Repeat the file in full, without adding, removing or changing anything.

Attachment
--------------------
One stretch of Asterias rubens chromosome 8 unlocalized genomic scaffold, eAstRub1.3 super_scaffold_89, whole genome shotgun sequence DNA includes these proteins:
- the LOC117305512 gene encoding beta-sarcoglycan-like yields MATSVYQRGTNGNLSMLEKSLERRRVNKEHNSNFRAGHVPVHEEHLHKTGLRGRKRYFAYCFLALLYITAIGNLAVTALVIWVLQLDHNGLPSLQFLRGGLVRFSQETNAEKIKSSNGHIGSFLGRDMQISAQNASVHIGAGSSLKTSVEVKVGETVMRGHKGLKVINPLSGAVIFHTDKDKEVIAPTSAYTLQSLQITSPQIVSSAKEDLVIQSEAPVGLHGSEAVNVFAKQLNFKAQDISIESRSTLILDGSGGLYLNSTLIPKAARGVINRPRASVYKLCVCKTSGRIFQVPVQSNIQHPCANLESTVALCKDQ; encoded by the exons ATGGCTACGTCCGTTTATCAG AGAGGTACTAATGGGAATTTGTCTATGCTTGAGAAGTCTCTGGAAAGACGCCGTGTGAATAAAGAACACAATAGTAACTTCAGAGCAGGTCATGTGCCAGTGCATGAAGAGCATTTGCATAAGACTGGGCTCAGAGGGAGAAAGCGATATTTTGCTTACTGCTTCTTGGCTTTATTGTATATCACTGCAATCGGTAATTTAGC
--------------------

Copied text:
One stretch of Asterias rubens chromosome 8 unlocalized genomic scaffold, eAstRub1.3 super_scaffold_89, whole genome shotgun sequence DNA includes these proteins:
- the LOC117305512 gene encoding beta-sarcoglycan-like yields MATSVYQRGTNGNLSMLEKSLERRRVNKEHNSNFRAGHVPVHEEHLHKTGLRGRKRYFAYCFLALLYITAIGNLAVTALVIWVLQLDHNGLPSLQFLRGGLVRFSQETNAEKIKSSNGHIGSFLGRDMQISAQNASVHIGAGSSLKTSVEVKVGETVMRGHKGLKVINPLSGAVIFHTDKDKEVIAPTSAYTLQSLQITSPQIVSSAKEDLVIQSEAPVGLHGSEAVNVFAKQLNFKAQDISIESRSTLILDGSGGLYLNSTLIPKAARGVINRPRASVYKLCVCKTSGRIFQVPVQSNIQHPCANLESTVALCKDQ; encoded by the exons ATGGCTACGTCCGTTTATCAG AGAGGTACTAATGGGAATTTGTCTATGCTTGAGAAGTCTCTGGAAAGACGCCGTGTGAATAAAGAACACAATAGTAACTTCAGAGCAGGTCATGTGCCAGTGCATGAAGAGCATTTGCATAAGACTGGGCTCAGAGGGAGAAAGCGATATTTTGCTTACTGCTTCTTGGCTTTATTGTATATCACTGCAATCGGTAATTTAGC